last night against the Sacramento Kings, and the formula wasn't all that complicated. After the jump, we'll take a look at the rotations, the contributions, the trends and the quotes of a destructive head coach.
There's one thing that's been responsible for the Sixers recent success (6-4 in their last ten games), defense. The problem is, our coach either doesn't realize that or he's so wrapped up in his precious offensive system that he simply can't see it. Here's a quote after last night's game from Martin Frank's blog
"We've just been working on it (defense). We spend a lot of time on it, and maybe that's why our offense is suffering a little bit ... I don't like our offense to struggle like it's been doing somewhat. But the defense was imperative that we improve."
I read that as Eddie Jordan saying, "Hey, my boss told me we had to get better on defense, so that's what I'm doing. Just wait 'til I get my ball back, then we'll go right back to the way we were doing things." You can read it however you choose.
Anyway, here's your rotation chart. You already know what pisses me off about it:
The Sixers played two stretches of really great basketball in this game. From about the 3:22 point in the first quarter to the 6:50 point in the second. And then from 10:06 to go in the fourth until the end of the game. Over that 18 minutes and 32 seconds of game action, they allowed 22 points and scored 40. What's the common denominator? The lineups. For all 18 of those minutes, the Sixers played big. They had two bigs in the game, and at least one guard who was capable of defending a paper bag.
In the first half, Jrue was absolutely stifling the Kings guards and he was running the hell out of the offense. In the fourth quarter, Andre Iguodala took over on Tyreke Evans, and I do mean took over. These big lineups were keying the offense by getting stops, creating turnovers and getting the team into the open floor.
If reading that last paragraph gave you a sense of deja vu, it's because this is what we've been talking about forever. This is the potential of this team. This is the direction they need to be moving in. This is how they can compete, I believe, in the long run. If only everyone would buy in. And by everyone, I obviously mean Eddie Jordan.
Jrue had a bigger impact than anyone on the first half of the game, on either team, and he didn't take his warmups off in the second. If you think back to a post I wrote not too long ago, moves like this are what worry me most about Jordan's tenure as the Sixers HC. What kind of message does it send to the kid if playing exceptional defense and running the team on the offensive end earns you nothing but splinters?
I don't know what possessed Jordan to go big for the entire fourth quarter, but when the game is over he spends time lamenting how his precious offense is being hurt by this silly focus on defense (Which is crap, by the way. The Sixers were better than their season average on offense last night, and they've been better than their season average in 7 of the past 10 games).
Anyway, I've had enough of this coach. Let's get to the players. I'm going to start with Andre Iguodala, our "non-leader" who had to leave the game with a sprained ankle in the first quarter. Went to the locker room, got his ankle x-rayed, re-taped and came back on the floor 7:10 off game time later. He wouldn't sit again. In 41 minutes, Iguodala scored 12 points (on bad shooting), grabbed 10 boards, handed out 7 assists, to go along with 3 steals and two blocks against only 2 turnovers. He also manhandled whoever he was guarding on the defensive end all night long, even on a gimpy wheel. Forget about the injury for a second and look at the production. This is the invaluable thing about Andre Iguodala. Even on a bad shooting night, he's still the best player on the floor, affecting the game in every facet.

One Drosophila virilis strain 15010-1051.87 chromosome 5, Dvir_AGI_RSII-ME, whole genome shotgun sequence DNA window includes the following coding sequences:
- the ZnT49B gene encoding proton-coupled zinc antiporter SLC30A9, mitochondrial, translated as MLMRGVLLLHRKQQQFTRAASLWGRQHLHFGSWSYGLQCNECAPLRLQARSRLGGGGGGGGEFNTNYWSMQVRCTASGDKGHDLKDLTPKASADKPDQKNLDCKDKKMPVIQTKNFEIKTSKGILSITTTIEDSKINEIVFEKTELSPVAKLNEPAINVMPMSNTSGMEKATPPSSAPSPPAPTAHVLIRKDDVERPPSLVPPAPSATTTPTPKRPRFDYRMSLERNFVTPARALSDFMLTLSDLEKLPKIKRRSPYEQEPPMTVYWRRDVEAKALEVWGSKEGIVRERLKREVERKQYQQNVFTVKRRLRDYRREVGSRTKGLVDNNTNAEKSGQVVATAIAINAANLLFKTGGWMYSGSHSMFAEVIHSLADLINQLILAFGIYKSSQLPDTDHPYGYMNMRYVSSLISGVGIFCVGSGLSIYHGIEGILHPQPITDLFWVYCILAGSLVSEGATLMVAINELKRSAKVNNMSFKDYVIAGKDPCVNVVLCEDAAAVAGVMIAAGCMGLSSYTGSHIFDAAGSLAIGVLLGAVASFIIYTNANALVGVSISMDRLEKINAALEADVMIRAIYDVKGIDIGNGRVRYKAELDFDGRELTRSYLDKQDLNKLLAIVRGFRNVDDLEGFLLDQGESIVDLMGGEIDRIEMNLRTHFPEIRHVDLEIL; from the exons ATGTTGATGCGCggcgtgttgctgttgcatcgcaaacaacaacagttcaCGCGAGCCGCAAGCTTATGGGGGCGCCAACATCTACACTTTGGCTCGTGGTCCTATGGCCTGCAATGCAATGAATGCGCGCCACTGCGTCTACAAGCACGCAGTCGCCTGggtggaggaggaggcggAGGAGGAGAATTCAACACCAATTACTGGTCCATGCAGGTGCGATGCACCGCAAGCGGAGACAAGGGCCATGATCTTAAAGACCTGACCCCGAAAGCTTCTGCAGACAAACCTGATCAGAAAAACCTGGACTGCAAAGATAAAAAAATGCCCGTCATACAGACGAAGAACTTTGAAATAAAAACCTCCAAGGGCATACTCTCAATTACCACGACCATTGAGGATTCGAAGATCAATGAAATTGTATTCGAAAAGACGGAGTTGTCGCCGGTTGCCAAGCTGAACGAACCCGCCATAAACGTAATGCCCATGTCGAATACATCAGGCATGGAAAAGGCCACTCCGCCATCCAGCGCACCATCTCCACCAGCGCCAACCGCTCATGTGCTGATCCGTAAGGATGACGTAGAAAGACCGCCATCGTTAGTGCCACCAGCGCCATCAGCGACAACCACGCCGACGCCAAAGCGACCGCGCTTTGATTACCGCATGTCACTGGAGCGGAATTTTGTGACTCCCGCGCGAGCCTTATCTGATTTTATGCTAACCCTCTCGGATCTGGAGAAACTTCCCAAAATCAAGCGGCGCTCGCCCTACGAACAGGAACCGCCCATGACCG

Sam was a beast, yet again. 7/7 from the floor for 17 points, 12 boards and 3 blocks in only 28 minutes. Brand only needed 8 shots to get his 14 points and while the defensive rebounding numbers were mediocre (4 in 30 minutes), he was the guy who was stifling the Kings on traps out on the perimeter. He finished the game with 4 steals and a block. Thad broke out of his shooting slump with a 9/14 effort for his 20 points. His rebounding was pitiful, but he played more of his minutes at the three. He did block a pair of shots.
Lou played a horrible, horrible offensive game in just about every facet, but the effort was there on the defensive end. Iverson was steady, as usual, 17 points on 14 shots and 6 assists to 2 turnovers. Maybe too many minutes, but he was a plus when he was on the floor.
Big picture, this game was decided by the defense of the Sixers' big lineups. How many of the 26 losses would've gone the other way if Jordan had used the big lineups more? No way to tell. In fact, I'm not even convinced he's learned his lesson yet. I mean, look at the Knicks game, or any of the four they've lost in this ten-game stretch. How often did he use the right rotations in those games?
One final note, Sacramento did indeed use a zone defense late in the game. The Sixers beat it by hitting a couple of threes, and using their own defense to key transition buckets. The first part can't be counted on, but the second part can.
Player of The Game:
Dalembert. He's the anchor and really playing like an All Star right now.
@ Minny on Monday afternoon.